BY DRINKING DISINFECTANT
lien Slielton, colored, an Inmate in
the county jail attempted to cod bis
life Thursday uiutit. lit drinking a
<Iiiiiii111\ of disinfectant, the larger per
cent of which was carbolic acid, lie
was given an antidote to conn leract
tlic effect of tlic poison and Is nun
CODOItl.D i't oi'm; raising
funds for Mi:iilSS,\ si ffi'iri'.rs
Working under the pastor of the
colored Methodist Kplscopal church
Rev. t'. ti. Km it Ii. tho colored people
of McKlnney raised $ir>ti.2U up to
Saturday night for the relief of the
Melissa Htm in suffers, It was announc-
ed today by 10. S. Doty, one of the
workers Henry Graves Is the treasur-
er of the local fund.
Following Is a list of the contribu-
tions received up to Saturday night:
Colored puople who contributed to
Ihu Melissa storm sufferers and
umomilH given. Rev. Rlchurdson $1.0U,
It. C. ChumburliLin $1.00, J. W. Wil-
son $1.00, C. G. Smith $1.00, Ixick-
hurt $1.00, W M. Robinson $1.00, W
M. Tit tie 60cts, A. C. Ward 1.00, Nan
nie Robinson $19.50, LiUla Shafford
50c, Mary Brown $1.00, lOttu But lot
$1.00. Caroline Tucker $1.60, Alice
Jones $1.00, Williams 60c, Clara Kit
troll 1.00, Battle Wudklns $1.00, Susan
ljoe.kbart $1.00, Anna Jackson DOcts,
N. Chamberlain $1.00, a.lu. Muck 60c,
Ida Rhine 15c, l<ulu Rhea 26c. Birdie
Yurhrough $2.00, Mattle It belt 91.00.
O. B. Bunks $1.00, Susie Dliidsuy 1.00
Magnolia Gwen $6.00, Oracle Cham-
bers $1.00, H. T. Johnson $10.00, II.
Jordan 5.00, .las. Jackson $2.60, York
Wadkins $2.00, Dave Dlndsuy $2.00.
Henry liudklns $6.00, 11. G. Graves
1.00, J. J. Muckle $1.00, I'. W. Stewart
$1.00, Jackson Medlock $1.00, J. H.
Smith $1.00, IS. 8. Doty $1.00, O. L.,
Banks $1.00, P. Tucker $1.00, D. Doty
$1.00, Krank Wilson $1.00, Allen Y-ir-
brough $2.00, Noll Hh-ks $1.00, W. C.
Young 1.00, Frank Ijaoy $1.00. Geo.
Boll $1.00, Abe Shafford 50c, Goo.
McCowan $1.00, Jaa. Mack 50c, Wil-
liams 10c, Kly Kinney 11.00, Paul
Young 50c, Ira Butler 2Bc, Western
Beauty Dodge No. 2405 G. IJ. O. O.
F. $10.00. American Woodmen Dodge
$10.00, Tho C. N. W. U. I. A. of
Piano $20.00. The Young I^idiea' Aid
Society C M. 10. Church $6.21, Abo
Johnson $65.00, Duvlns Doty $1.B0,
I Jo yd Owena $1.00, Cy Perry $1.00,
O. 1> Redd 115c, Morgan Johnson 25c,
Bnoch Maxwell $2.00, Sam Williams
SOOc, Nod Braddox $1.50, Joseph Mc-
Cowan $1.00, Rov. W. M. Harris |1.00,
Idoll Newton 15c, Frances Johnson
$6.00, Suaan Maxwell 26c,.
Total rocolvod by committee to date
RI5V. C. O. SMITH, Chrm.
H. O. GRAVKS, Troaa.
E. 8. DOTY, Secy
ItF-PliANTS CORN NEAR
HERE SECOND TIME
R. ,T. Straughnn, a well known and
successful farmer, living about three
miles north of McKlnney, has had to
plant his corn over the second time
on account of the frost. He states that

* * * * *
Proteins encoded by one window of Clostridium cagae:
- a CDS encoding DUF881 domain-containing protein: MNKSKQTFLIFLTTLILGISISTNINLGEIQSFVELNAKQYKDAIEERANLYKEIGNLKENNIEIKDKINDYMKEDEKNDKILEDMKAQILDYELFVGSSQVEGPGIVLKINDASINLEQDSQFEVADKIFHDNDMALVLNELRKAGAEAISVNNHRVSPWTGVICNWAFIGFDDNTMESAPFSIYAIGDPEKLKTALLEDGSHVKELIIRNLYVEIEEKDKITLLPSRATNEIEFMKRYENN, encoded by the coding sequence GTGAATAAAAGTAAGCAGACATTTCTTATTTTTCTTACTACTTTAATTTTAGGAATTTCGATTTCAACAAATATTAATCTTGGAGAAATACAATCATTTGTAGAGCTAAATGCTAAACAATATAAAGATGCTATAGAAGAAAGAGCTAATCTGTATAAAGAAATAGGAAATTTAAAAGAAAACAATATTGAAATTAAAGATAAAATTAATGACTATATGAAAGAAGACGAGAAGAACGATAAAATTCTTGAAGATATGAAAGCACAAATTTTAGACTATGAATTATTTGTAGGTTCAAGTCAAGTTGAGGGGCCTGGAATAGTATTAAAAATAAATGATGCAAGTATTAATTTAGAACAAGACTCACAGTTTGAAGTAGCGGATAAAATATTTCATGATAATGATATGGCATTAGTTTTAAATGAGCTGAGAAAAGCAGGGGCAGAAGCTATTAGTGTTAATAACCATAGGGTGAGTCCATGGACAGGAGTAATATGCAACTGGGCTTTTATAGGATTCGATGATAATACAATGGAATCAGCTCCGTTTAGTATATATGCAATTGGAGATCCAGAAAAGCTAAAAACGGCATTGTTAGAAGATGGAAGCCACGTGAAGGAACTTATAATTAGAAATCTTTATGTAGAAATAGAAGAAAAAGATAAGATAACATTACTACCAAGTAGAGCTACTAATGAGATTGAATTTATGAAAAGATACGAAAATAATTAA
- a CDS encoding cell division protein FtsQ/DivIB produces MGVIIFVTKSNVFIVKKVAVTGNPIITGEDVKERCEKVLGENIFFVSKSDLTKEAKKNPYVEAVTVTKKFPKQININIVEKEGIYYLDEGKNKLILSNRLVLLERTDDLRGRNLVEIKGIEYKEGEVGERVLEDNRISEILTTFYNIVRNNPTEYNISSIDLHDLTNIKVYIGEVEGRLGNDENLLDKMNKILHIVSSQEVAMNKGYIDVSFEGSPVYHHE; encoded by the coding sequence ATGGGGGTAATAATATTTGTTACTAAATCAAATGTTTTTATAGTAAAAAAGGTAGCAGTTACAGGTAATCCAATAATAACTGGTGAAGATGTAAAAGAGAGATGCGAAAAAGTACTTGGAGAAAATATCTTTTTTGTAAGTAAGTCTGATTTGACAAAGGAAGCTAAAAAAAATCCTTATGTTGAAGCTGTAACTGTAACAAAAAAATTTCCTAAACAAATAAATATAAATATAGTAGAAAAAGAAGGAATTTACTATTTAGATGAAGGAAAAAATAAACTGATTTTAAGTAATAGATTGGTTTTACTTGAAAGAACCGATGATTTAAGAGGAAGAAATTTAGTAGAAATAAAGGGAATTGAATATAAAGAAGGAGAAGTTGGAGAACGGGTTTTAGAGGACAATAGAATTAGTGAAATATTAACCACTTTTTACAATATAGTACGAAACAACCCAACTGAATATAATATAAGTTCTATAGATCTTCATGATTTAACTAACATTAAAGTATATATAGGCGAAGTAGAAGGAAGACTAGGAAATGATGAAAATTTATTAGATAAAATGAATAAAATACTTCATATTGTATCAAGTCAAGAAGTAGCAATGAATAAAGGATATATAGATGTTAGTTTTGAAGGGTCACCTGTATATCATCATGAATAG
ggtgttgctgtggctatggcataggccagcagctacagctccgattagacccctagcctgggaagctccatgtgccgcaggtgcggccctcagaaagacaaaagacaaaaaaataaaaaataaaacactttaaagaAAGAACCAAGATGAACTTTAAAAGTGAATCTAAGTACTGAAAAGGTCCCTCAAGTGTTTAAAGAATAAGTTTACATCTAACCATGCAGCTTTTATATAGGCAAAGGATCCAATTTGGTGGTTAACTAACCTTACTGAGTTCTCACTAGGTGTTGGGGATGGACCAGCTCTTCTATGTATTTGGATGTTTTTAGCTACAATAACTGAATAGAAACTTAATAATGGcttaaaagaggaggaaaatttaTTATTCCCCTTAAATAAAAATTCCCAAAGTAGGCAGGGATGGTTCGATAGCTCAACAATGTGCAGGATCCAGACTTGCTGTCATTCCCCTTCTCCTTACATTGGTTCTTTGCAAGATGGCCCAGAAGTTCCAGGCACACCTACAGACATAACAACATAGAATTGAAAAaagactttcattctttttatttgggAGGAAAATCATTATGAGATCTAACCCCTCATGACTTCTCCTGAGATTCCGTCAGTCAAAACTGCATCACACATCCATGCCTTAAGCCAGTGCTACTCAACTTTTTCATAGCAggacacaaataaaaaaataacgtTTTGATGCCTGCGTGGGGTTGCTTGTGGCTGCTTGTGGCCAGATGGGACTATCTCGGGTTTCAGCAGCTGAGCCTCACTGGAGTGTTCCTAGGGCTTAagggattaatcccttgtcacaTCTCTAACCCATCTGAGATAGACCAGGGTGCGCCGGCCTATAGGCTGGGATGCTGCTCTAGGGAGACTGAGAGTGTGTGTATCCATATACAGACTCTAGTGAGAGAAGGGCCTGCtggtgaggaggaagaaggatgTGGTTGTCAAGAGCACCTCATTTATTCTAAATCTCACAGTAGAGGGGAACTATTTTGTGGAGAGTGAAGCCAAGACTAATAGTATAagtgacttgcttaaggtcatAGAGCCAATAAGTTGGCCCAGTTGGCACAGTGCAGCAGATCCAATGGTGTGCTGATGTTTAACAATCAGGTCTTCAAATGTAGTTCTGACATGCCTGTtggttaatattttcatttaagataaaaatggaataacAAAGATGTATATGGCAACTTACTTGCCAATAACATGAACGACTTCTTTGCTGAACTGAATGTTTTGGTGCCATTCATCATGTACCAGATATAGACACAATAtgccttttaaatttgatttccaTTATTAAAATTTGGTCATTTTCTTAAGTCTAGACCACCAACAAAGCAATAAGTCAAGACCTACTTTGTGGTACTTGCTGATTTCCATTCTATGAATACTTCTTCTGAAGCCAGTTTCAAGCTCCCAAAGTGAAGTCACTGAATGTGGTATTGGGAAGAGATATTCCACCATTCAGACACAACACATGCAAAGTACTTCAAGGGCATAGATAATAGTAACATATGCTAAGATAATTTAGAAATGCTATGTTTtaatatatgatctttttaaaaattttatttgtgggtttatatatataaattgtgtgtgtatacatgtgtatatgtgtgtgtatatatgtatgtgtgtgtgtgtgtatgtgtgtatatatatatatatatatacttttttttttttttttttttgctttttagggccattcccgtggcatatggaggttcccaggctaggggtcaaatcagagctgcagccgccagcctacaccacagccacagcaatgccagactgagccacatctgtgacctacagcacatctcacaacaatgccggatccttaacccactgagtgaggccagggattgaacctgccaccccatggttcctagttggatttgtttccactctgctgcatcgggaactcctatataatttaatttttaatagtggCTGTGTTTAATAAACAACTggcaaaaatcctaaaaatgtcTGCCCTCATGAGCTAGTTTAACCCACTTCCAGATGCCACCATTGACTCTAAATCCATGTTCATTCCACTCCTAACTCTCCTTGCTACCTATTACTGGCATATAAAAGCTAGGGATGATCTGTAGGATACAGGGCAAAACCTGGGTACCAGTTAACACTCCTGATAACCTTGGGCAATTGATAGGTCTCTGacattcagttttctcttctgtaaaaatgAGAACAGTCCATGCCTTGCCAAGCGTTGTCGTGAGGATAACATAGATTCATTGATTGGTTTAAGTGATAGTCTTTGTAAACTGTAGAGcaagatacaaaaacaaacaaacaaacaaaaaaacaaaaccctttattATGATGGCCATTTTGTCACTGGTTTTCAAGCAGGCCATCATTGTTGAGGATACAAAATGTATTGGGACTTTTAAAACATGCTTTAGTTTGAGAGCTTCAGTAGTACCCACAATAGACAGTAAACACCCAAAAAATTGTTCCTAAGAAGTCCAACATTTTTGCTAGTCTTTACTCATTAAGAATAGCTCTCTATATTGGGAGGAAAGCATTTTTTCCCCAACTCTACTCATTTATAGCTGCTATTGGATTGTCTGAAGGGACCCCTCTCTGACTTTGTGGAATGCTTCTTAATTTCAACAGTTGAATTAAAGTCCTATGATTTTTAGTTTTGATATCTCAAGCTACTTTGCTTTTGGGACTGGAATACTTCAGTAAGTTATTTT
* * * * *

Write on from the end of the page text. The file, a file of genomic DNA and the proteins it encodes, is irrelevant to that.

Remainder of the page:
his wheat Is Improving but cannot
possibly make a normal crop. His
spring onts are looking fairly good.
Mr. Stranghun mowed down his first
crop of nlfitlfn Saturday. He states that
he will cut his cotton acreage down
this year to only five acres. He has
about too acres In cultivation and had
about 20 acres of cotton last year. In
Mr Straughan's opinion there Is little
inducement for farmers to plant any
cotton at all this year.
Bob Kltchlng. a Chickasha, Okla-
homa. wholesale grain and feed deal-
er. Is spending a few days In McKln-
ney visiting hta brother. J. G. Kltch-
lng, manager of the C. J. Haydon'a
Grocery No .1, and his sister, Mrs. W.
K. Penn. His other sister, Mrs. Fred
Mleeenhelder, of Gonsales, Texaa, is
also visiting relatives In our city.
Five persons were killed outright, and four others died in
the City Hospital of McKinney or on the way as the result of
wounds received in the most destructive cyclone in the history
of Collin county which struck the little town of Melissa at 2:10
o'clock Wednesih> afternoon while there were hundreds of
people in town shopping. However, most of the people had
warning of the approaching tornado and scores sought places
of safety in storm cellars and others in whatever place they
could escape the storm's fury. One man crawled under a small
bridge and stood waist deep in water. He escaped unhurt. His
family went into a storm cellar.
Scenes of devastation and ruin whioh beggar description
exist in the little town today. Relief work which began short-
ly after the storm is fairly under way today. Directing a com-
mittee appointed hy Mayor Miller of McKinney, James T.
Oouch, local business man, was receiving contributions this
morning. He was being assisted by W. S. Smith, oounty superin-
tendent; E. W. Merritt, R. C. Merritt, Mrs. J. E. Wiley, Mrs.
Will Hight and Mrs. A. Q. Forte of McKinney. J. E. Gibson of
Melissa was made chairman of the ftnanoial aid committee. H.
S. Wysong, Melisba banker, is another member of that com
LIST OF THE DEAD.
JESSIE ALMA LOFTICE, 3 year-old daughter of Mr. and